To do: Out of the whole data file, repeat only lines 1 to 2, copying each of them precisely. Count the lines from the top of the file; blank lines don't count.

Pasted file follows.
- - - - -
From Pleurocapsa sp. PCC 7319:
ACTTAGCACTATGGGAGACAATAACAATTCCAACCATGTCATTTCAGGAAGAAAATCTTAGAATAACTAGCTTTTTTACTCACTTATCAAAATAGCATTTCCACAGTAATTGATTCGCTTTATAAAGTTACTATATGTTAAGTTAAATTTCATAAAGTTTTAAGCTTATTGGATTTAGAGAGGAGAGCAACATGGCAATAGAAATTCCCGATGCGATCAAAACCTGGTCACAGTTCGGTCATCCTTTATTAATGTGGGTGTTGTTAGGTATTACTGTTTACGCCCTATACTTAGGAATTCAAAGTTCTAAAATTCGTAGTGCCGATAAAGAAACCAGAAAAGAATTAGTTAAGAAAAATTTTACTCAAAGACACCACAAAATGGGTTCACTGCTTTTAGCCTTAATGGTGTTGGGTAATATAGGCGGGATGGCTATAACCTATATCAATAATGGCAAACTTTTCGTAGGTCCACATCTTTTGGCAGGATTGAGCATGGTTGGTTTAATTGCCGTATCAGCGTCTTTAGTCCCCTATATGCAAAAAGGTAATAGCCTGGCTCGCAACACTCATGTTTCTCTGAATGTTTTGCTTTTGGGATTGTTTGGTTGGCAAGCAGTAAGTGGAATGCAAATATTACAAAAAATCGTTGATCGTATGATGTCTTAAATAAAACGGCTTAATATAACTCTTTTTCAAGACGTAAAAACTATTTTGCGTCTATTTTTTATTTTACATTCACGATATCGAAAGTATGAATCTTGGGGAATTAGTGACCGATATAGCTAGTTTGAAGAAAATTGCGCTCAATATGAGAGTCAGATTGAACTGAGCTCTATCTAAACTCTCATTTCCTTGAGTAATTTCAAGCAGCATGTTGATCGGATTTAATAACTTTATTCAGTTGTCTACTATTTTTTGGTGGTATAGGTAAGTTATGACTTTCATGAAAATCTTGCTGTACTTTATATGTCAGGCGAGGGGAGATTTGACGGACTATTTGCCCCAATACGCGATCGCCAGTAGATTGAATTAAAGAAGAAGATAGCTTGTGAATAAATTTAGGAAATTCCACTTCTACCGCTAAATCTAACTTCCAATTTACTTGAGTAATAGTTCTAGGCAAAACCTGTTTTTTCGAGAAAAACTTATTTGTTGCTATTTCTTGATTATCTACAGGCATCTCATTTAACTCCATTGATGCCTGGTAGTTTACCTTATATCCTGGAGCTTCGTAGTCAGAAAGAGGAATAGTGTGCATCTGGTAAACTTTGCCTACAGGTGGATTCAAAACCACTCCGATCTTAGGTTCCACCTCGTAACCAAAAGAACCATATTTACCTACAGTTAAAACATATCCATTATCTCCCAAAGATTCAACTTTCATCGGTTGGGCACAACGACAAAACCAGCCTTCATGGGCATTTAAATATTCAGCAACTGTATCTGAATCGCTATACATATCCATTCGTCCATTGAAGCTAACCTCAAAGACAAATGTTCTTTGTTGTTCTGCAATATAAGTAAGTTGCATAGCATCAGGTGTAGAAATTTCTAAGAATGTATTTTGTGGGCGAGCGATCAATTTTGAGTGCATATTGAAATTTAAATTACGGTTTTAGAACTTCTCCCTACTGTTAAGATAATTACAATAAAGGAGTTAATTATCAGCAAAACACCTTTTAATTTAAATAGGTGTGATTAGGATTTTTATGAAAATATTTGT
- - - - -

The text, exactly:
From Pleurocapsa sp. PCC 7319:
ACTTAGCACTATGGGAGACAATAACAATTCCAACCATGTCATTTCAGGAAGAAAATCTTAGAATAACTAGCTTTTTTACTCACTTATCAAAATAGCATTTCCACAGTAATTGATTCGCTTTATAAAGTTACTATATGTTAAGTTAAATTTCATAAAGTTTTAAGCTTATTGGATTTAGAGAGGAGAGCAACATGGCAATAGAAATTCCCGATGCGATCAAAACCTGGTCACAGTTCGGTCATCCTTTATTAATGTGGGTGTTGTTAGGTATTACTGTTTACGCCCTATACTTAGGAATTCAAAGTTCTAAAATTCGTAGTGCCGATAAAGAAACCAGAAAAGAATTAGTTAAGAAAAATTTTACTCAAAGACACCACAAAATGGGTTCACTGCTTTTAGCCTTAATGGTGTTGGGTAATATAGGCGGGATGGCTATAACCTATATCAATAATGGCAAACTTTTCGTAGGTCCACATCTTTTGGCAGGATTGAGCATGGTTGGTTTAATTGCCGTATCAGCGTCTTTAGTCCCCTATATGCAAAAAGGTAATAGCCTGGCTCGCAACACTCATGTTTCTCTGAATGTTTTGCTTTTGGGATTGTTTGGTTGGCAAGCAGTAAGTGGAATGCAAATATTACAAAAAATCGTTGATCGTATGATGTCTTAAATAAAACGGCTTAATATAACTCTTTTTCAAGACGTAAAAACTATTTTGCGTCTATTTTTTATTTTACATTCACGATATCGAAAGTATGAATCTTGGGGAATTAGTGACCGATATAGCTAGTTTGAAGAAAATTGCGCTCAATATGAGAGTCAGATTGAACTGAGCTCTATCTAAACTCTCATTTCCTTGAGTAATTTCAAGCAGCATGTTGATCGGATTTAATAACTTTATTCAGTTGTCTACTATTTTTTGGTGGTATAGGTAAGTTATGACTTTCATGAAAATCTTGCTGTACTTTATATGTCAGGCGAGGGGAGATTTGACGGACTATTTGCCCCAATACGCGATCGCCAGTAGATTGAATTAAAGAAGAAGATAGCTTGTGAATAAATTTAGGAAATTCCACTTCTACCGCTAAATCTAACTTCCAATTTACTTGAGTAATAGTTCTAGGCAAAACCTGTTTTTTCGAGAAAAACTTATTTGTTGCTATTTCTTGATTATCTACAGGCATCTCATTTAACTCCATTGATGCCTGGTAGTTTACCTTATATCCTGGAGCTTCGTAGTCAGAAAGAGGAATAGTGTGCATCTGGTAAACTTTGCCTACAGGTGGATTCAAAACCACTCCGATCTTAGGTTCCACCTCGTAACCAAAAGAACCATATTTACCTACAGTTAAAACATATCCATTATCTCCCAAAGATTCAACTTTCATCGGTTGGGCACAACGACAAAACCAGCCTTCATGGGCATTTAAATATTCAGCAACTGTATCTGAATCGCTATACATATCCATTCGTCCATTGAAGCTAACCTCAAAGACAAATGTTCTTTGTTGTTCTGCAATATAAGTAAGTTGCATAGCATCAGGTGTAGAAATTTCTAAGAATGTATTTTGTGGGCGAGCGATCAATTTTGAGTGCATATTGAAATTTAAATTACGGTTTTAGAACTTCTCCCTACTGTTAAGATAATTACAATAAAGGAGTTAATTATCAGCAAAACACCTTTTAATTTAAATAGGTGTGATTAGGATTTTTATGAAAATATTTGT